Arts Day is a 2 day annual conference of Arts & Action held in Raleigh, North Carolina where people from all over North Carolina gather to advance the Arts in our state. Most of the year arts lovers work tirelessly to create art pieces and further arts organizations, but for this 2 day conference advocacy efforts are taken to promote a plan to sustain the arts for our state.
Waking up at 4 in the morning to travel to Raleigh for day 2 of Arts Day “Legislative Day”, I was eager to speak to my city legislators about increasing certain budgets for the arts. Caffeinated and ready to go, I awaited the events opening kick-off. Speakers included: Sec. Susi Hamilton from the Department of Natural and Cultural Resources, Singer/Songwriter/Activist Laurelyn Dosset, and Arts NC Executive Director Karen Wells. Sec. Hamilton was extremely moving with her speech on her passion for the arts and words of wisdom for the crowd on their journey of speaking directly to house representatives and senators, “Smile. Be polite, and don’t take any stuff from them!”
After, critically-acclaimed song writer Laurelyn Dosset performed without any music a song about the battle between money and the world’s resources. You can check her out on her website here! “Singer/songwriter Laurelyn Dossett lives and writes in the piedmont of North Carolina, and her songs tend to reflect the stories of the region, both traditional and contemporary. One of the most sought-after voices in creative collaborations, she has toured with Rhiannon Giddens, folk legend Alice Gerrard and composer/violinist Daniel Bernard Roumain. She premiered composer Kenneth Frazelle’s song cycle, Songs in the Rear View Mirror, and has toured with the North Carolina Symphony. She has appeared on Prairie Home Companion and at various music festivals with Polecat Creek, a band she co-founded with Kari Sickenberger” (laurelyndosset.com).
Meeting with Legislators
What is great about lobbying for arts funding is that the issue is bipartisan. I met with both republican and democratic House Representatives and had great experiences with both. When lobbying for Arts Day you can join others and go as a group. The intimidation of speaking with Representatives and Senators lessens when you have others with you to also speak.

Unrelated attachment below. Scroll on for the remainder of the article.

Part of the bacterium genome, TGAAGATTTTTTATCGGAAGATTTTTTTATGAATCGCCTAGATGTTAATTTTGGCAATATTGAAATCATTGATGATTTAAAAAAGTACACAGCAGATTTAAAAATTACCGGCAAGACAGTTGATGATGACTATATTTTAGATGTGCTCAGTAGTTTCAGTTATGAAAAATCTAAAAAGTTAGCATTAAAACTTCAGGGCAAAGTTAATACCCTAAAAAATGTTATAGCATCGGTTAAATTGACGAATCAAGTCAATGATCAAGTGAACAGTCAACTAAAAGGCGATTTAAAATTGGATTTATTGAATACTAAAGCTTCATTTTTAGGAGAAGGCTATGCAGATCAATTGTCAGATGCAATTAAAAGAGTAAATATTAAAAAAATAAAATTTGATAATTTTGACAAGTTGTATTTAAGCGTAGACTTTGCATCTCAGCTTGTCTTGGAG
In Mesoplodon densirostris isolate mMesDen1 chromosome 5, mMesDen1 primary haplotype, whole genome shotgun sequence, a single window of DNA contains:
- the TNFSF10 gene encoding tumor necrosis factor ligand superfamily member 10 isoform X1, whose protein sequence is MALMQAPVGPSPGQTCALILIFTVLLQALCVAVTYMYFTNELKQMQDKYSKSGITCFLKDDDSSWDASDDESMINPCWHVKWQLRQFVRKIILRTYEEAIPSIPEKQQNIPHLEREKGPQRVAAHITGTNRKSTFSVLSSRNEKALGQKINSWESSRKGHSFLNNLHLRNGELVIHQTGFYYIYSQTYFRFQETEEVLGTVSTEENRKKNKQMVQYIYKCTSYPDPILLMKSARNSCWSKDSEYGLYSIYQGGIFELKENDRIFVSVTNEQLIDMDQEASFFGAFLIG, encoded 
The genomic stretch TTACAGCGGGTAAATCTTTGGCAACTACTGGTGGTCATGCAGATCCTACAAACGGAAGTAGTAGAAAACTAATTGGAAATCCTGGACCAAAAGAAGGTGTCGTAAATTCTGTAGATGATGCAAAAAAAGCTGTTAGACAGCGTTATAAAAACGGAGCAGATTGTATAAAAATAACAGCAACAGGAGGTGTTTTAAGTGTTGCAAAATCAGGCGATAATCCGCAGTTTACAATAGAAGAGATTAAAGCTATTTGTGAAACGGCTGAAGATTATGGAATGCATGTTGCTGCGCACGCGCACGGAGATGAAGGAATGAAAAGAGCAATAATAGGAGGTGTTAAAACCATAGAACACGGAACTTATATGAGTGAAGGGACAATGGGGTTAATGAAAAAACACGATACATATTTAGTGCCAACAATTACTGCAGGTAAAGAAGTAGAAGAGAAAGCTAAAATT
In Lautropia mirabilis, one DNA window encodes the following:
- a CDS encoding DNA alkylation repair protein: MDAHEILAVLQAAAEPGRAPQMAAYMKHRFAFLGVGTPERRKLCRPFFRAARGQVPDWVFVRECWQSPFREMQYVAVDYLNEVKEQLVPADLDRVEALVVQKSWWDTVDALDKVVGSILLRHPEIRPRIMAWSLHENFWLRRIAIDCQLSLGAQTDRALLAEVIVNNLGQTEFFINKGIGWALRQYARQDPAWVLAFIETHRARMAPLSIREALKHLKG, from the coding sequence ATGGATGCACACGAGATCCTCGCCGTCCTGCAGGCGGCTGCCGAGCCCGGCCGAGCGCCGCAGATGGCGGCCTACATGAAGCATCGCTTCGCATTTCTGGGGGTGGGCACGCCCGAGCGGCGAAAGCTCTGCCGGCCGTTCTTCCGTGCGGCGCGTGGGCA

One of my favorite Representatives to meet with was Representative Chaz Beasley, of Mecklenburg county. It was a bonus that he is already a supporter of the arts. In fact, he actually donates personal funds to the arts every year and used to be a member of the Arts and Science Council Young Donor Society. Chaz is also an extremely down to earth, understanding, and friendly person, which you can pick up on within seconds of speaking with him. He even made time to snap a quick photo with my group! Knowing that he grew up in a low-income, single parent home and went on to graduate from Harvard with honors gave me incite as to why Chaz has such a strong passion behind promoting education and equality.
The Day’s Events
For the legislators and for the Arts Day attendees, Arts Day had several art pieces and performances for day 2 of Arts Day. The two art pieces that caught my eye the most were these giant art pieces that looked like puppets!
During legislative meetings performances were also going on. I was able to see the “Terra Tunes” from Tar River Elementary perform a few songs as well as “Pitch Please” from Northwood High School. “Pitch Please” is actually heading to a contemporary a capella music concert at Carnegie Hall this Sunday! My favorite performance by then was their a capella take on Beyonce’s song I was here. Lastly, the “Kidznotes All-Star Trio” performed. Two violinists and one cellist jammed out and completely killed it! I was more than impressed with all of the performers at Arts Day.
Things I learned from Going
Heading to Arts Day, I thought we were going to be doing most of the teaching to legislators about the arts. However, I was able to learn so much. Some legislators gave tips on how to speak to others about the arts, speakers explained their passion for the arts, and I learned more about navigating the world of legislation a little better. Preparing for the event and researching ways to persuade legislators to increase the budget, I learned how to speak the language of legislators and learned a lot about the arts. I learned that the arts are important for the economy. It attracts businesses to cities, and makes individuals looking for jobs more valuable because they possess a creativity that inartistic people may not. The arts help students stay in school and give them an outlet to express themselves. There are so many reasons why the arts are important. You can find a few here! If you’re interested in advocating for the arts, Arts NC has a great advocacy powerpoint and page on their website.
I would absolutely recommend you registering for next years Arts Day. If you go to the Arts NC website, you can keep up with information about registering for next year!